By and large, Canada’s story is one of immigrants. It’s fitting then, that the keynote speaker at this year’s CAMSC business achievement awards gala was Mohamad Fakih, the president and CEO of Paramount Fine Foods. Himself an immigrant who came to Canada from Lebanon in 2006, Fakih has gone on to build a successful Middle Eastern Halal restaurant chain.
CAMSC (the Canadian Aboriginal & Minorities Supplier Council) held its 14th-annual Business Achievement Awards Gala in Toronto on September 27. The event honours and recognizes leaders in supplier diversity and showcases successful certified Aboriginal and minority suppliers. The event celebrates accomplishments including growth in sales, innovative solutions, employment opportunities and community development. This year, Brandon Gonez, co-host and reporter for CTV Your Morning, acted as MC for the gala.
Fakih encouraged the audience to support diversity. Like many, Fakih came to Canada for a better future for his family, he told the audience. But the road to success wasn’t smooth. He didn’t speak the language, wasn’t familiar with Canadian customs, looked different, had a Middle Eastern name and he was Muslim. “Things were pretty much stacked against me,” he said. “But today, I’m the president and CEO of Paramount Fine Foods, with an honorary degree from Ryerson (University).” Fakih offered advice to immigrants on succeeding. “We’ve all heard it: if it is to be, it’s up to me,” he said. “If you want something to happen, just do it yourself.”
Today, Paramount Fine Foods employs over 2,000 people across 54 restaurants in Canada and internationally. This year, Fakih received an honorary doctor of law degree from Ryerson University and the 2018 Employer Award for Newcomer Employment from Immigration, Refugees and Citizenship Canada. He has also received several awards for business achievement and charitable work.
CAMSC president and CEO Cassandra Dorrington also spoke, lauding the achievements of this year’s nominees and winners. “We’re all honoured to recognize these leaders who represent the core foundation of greater representation that’s behind CAMSC’s mission,” Dorrington said. “This year’s winners are an impressive group of first, second and third generation Canadians who exemplify the abilities found in so many diverse and minority-owned businesses in the country.”
This year, CAMSC gave out seven awards:
Supplier of the Year
emergiTEL won the Supplier of the Year award. The company is a staffing agency specializing in placing IT and business professionals. It has seen double-digit revenue growth with a client portfolio including telecom, CPG, banking, insurance, management consulting, data warehousing, IT reseller channel and software solution industries. emergiTEL’s founder Aneela Zaib accepted the award, thanking the company’s staff. “This award is dedicated to you,” she said. A CAMSC member since 2015, emergiTEL was recently recognized as a Canada’s Best Managed Company & TechConnex—Technology Enabler of the Year.
Procurement Business Advocate of the Year
This year’s winner Reggie Humphrey, senior manager, supplier diversity at General Motors, promotes diversity and inclusivity through outreach activities. At GM, he supports 22 regional and national advocacy organizations and volunteers as a board member for three organizations, including CAMSC. He is a chair of the Tuck Executive Education Program’s Advisory Board that sponsors over 20 scholarships, two of which go to CAMSC suppliers annually. Humphrey challenged the audience regarding their purpose and abilities surrounding supplier diversity: “My question to you is, ‘what are you going to do with it?’”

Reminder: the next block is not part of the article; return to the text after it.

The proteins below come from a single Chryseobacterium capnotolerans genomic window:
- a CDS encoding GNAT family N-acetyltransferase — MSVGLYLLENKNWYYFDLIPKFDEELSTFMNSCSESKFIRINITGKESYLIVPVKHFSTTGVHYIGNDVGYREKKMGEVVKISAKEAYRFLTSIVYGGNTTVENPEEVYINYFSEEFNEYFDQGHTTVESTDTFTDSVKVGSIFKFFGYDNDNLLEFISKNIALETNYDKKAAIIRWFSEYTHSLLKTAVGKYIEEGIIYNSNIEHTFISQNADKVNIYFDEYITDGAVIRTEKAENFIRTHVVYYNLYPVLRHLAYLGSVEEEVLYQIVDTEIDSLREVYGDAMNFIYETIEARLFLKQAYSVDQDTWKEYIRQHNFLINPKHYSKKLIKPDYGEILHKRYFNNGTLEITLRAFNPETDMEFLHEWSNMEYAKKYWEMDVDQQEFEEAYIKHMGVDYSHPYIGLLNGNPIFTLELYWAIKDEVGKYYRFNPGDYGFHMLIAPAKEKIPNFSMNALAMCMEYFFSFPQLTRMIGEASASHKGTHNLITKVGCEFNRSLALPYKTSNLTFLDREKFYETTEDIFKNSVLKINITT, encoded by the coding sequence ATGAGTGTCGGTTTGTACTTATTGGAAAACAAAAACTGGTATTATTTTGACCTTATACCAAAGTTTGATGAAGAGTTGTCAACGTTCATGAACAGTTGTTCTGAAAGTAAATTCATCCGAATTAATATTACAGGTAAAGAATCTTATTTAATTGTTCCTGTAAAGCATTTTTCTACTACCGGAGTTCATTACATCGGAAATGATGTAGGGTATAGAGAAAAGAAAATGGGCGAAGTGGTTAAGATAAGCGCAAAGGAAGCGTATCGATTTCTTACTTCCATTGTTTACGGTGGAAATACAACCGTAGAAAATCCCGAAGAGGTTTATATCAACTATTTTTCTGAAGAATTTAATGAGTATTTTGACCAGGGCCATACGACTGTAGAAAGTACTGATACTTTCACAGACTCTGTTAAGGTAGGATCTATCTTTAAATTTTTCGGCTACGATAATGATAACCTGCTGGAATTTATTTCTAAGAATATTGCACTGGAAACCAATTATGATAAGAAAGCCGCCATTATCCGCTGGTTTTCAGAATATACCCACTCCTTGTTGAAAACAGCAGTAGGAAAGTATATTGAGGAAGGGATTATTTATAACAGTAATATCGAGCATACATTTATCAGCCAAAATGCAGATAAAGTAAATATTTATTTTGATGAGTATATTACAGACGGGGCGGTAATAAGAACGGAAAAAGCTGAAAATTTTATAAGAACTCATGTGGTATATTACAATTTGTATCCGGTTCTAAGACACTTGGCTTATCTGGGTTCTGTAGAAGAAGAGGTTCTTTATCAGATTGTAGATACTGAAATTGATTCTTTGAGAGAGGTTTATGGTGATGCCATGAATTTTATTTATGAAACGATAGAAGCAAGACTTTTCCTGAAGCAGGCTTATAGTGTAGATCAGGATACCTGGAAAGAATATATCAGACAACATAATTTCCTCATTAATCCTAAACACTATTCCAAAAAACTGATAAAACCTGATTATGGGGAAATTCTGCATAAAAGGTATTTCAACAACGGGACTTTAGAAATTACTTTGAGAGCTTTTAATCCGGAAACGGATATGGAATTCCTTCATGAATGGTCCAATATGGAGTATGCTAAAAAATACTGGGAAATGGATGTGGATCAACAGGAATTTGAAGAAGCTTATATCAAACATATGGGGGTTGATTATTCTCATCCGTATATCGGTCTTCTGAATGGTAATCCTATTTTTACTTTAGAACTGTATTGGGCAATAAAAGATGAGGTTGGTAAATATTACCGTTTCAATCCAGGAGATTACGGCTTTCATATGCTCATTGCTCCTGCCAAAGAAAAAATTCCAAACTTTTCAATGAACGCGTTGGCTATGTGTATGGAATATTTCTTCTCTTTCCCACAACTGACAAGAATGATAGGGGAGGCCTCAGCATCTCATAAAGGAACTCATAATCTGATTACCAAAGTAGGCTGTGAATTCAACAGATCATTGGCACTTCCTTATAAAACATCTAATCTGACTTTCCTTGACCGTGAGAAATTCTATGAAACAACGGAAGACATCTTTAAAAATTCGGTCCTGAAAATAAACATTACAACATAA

Small Business of the Year
AceTronic Industrial Controls Inc., a manufacturer, distributer and servicer of products used by plastics manufacturers, won the Small Business of the Year Award. An ISO 9001-certified facility, AceTronic is also an A2LA-accredited repair and calibration centre. It is CAMSC-certified and recently spoke at the organization’s B2B event in Windsor.
Technology Innovation Award
LA Metal Stamping Co. designs, patents and manufactures metal stamped parts. The company invested last year in R&D project reviews and a robotic machine that allows precision and quality with large volume productions. Such production initiatives created a savings of over $2 million for a client and led to its nomination in 2017 as Supplier of the Year.
Collaboration Award winner the City of Toronto implemented a social procurement program in 2017, using the organization’s procurement to create positive social and economic outcomes. The City spends $1.8 billion in procurement contracts annually. Its program has two streams: supply chain diversity and workforce development. City staff invites certified diverse suppliers to quote when making lower dollar value purchases. For workforce development, the City included targeted hiring requirements in 17 large-scale projects. Mike Pocholok, Toronto’s chief purchasing officer, accepted the award.
Tier 1 Champion of Supplier Diversity
Dana Incorporated provides engineered solutions improve the efficiency and sustainability of powered vehicles and machinery. Since 2010, the company has supported diverse suppliers and in the last four years they have expanded the development of diverse suppliers by 76 per cent. Dana has hosted diverse supplier matchmaking events and has used its diversity analytics and reporting to track and monitor their diversity progress.
Corporation of the Year
Toyota, winner of the Corporation of the Year award, works with diverse companies—either Tier 1 or Tier 2 suppliers. Toyota builds relationships with those suppliers through mentorship and two annual networking events. As a CAMSC corporate member, Toyota uses insights gained from those networking events to build a corporate culture reflective of the communities in which the company has a presence.